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Decisions of the Superior Courts of New South Wales, 1788-1899

Gilroy v Mannix [1833] NSWSupC 22

Condon v. Martin

felony attaint - ticket of leave - retrospective legislation - costs, security for

Supreme Court of New South Wales

Forbes C.J., Dowling and Burton JJ, 23 March 1833

Source: Dowling, Proceedings of the Supreme Court, Vol. 83, State Records of New South Wales, 2/3266[1 ]

[p. 14] In these cases the plf's were stated to be convict felons whose sentences were unexpired, but were holders of tickets of leave.  The Defts had pleaded respectively "convict attaint", & applications were made calling upon them severally to give security for costs, in consequence of the passing of the late Act of Parliament restraining transported persons from acquiring property or maintaining any action or suit at law.

It was contended on the part of the plf's that the recent act of Parliament was not retrospective, & could only be constrained to apply to persons transported under & by virtue of that act.  This could not operate as an expost facto law.

The two first named actions [p. 15] were in assumpsit, & the last was for assault & battery.

Contra - The act covers every body who has been transported, or who may be transported.

Forbes C.J.  We have no hesitation in saying that the argument that the Act of Parliament is not retrospective is not well founded.  These are not applications to stay proceedings, but to require security for costs.  It is a general rule that if by circumstances a party to a suit is placed in such a situation as not to be amenable to the process of the Court, the Court will call upon him to give security for costs.  This is the rule where a party resides abroad, & in some cases where the party is a pauper.  Looking to the history of the transportation laws there is nothing new in the doctrine of incapacity from suing where the party is a felon in [p. 16] execution of his sentence.  In deciding, however, that these parties under the circumstances disclosed must give security for costs, we distinctly guard ourselves from expressing any opinion upon the general question whether these plf's are actually incapacitated by law from suing.  That is a question to be determined by the Country upon a trial of the causes on the merits.  We simply determined that there is enough disclosed in the affidavits to require the parties to enter into security for costs.  This decision is justified by Harvey v Jacob. 1 B & A. 159.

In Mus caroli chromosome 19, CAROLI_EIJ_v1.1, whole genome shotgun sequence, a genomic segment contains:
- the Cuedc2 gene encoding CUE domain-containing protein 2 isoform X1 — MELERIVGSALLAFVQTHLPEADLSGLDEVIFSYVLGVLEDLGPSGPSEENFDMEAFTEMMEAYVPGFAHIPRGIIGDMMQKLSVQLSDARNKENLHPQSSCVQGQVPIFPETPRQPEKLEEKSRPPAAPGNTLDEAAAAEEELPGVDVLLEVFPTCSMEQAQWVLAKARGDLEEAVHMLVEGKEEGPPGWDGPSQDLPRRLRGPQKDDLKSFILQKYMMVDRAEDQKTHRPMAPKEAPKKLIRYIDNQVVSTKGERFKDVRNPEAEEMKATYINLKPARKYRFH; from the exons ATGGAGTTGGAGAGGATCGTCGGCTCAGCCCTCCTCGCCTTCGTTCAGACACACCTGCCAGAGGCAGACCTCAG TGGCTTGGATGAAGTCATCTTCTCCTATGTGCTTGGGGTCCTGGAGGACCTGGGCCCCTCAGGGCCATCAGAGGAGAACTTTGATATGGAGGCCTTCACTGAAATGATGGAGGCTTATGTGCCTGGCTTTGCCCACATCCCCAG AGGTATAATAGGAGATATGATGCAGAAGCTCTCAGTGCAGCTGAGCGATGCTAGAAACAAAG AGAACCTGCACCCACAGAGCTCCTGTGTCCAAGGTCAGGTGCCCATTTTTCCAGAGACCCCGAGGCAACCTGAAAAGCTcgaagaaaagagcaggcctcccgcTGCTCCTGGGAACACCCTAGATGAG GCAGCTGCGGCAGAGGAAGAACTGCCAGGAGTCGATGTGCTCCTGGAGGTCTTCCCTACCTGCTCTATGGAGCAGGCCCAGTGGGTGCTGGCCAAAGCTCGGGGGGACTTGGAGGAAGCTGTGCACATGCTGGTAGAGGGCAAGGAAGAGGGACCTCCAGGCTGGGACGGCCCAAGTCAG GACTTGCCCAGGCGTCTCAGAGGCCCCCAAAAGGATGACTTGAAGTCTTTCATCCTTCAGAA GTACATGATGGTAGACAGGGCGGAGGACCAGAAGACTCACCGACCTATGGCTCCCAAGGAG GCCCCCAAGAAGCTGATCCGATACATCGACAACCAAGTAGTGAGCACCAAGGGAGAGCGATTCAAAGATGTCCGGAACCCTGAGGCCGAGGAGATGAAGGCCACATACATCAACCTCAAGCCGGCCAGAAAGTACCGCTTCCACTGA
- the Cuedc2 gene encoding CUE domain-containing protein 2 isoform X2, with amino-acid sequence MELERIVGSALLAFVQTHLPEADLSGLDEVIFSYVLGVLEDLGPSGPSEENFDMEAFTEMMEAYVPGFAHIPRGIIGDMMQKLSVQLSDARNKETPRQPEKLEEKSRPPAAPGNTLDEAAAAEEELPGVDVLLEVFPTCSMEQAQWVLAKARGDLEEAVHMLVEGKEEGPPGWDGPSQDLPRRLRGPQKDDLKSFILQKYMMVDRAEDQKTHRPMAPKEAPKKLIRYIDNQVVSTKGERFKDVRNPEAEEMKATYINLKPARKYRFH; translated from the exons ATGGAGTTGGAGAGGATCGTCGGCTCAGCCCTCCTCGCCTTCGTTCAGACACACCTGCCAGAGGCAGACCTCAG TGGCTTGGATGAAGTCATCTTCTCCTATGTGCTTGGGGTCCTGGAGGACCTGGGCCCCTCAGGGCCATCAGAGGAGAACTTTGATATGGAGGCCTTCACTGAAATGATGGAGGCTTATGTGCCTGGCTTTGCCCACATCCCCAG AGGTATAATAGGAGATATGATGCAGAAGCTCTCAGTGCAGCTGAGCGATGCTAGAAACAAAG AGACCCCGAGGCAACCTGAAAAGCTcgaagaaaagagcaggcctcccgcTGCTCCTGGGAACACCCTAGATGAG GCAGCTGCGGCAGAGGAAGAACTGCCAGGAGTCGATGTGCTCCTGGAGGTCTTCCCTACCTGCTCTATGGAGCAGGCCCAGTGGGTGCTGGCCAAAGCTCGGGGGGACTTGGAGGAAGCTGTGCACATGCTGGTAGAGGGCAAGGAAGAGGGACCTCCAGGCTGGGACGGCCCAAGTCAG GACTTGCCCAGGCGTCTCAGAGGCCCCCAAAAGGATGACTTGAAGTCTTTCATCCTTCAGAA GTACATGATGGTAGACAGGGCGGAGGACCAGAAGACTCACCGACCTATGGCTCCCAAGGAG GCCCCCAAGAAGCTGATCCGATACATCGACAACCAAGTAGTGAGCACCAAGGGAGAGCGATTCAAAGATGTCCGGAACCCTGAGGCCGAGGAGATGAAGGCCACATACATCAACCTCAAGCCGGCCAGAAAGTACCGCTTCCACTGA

Rules Absolute.

Rowe, Stephen & Keith.



[1 ] See also Attainted Jurors Opinion, 1833; Tunnicliff v. Barrett, 1833.

Published by the Division of Law, Macquarie University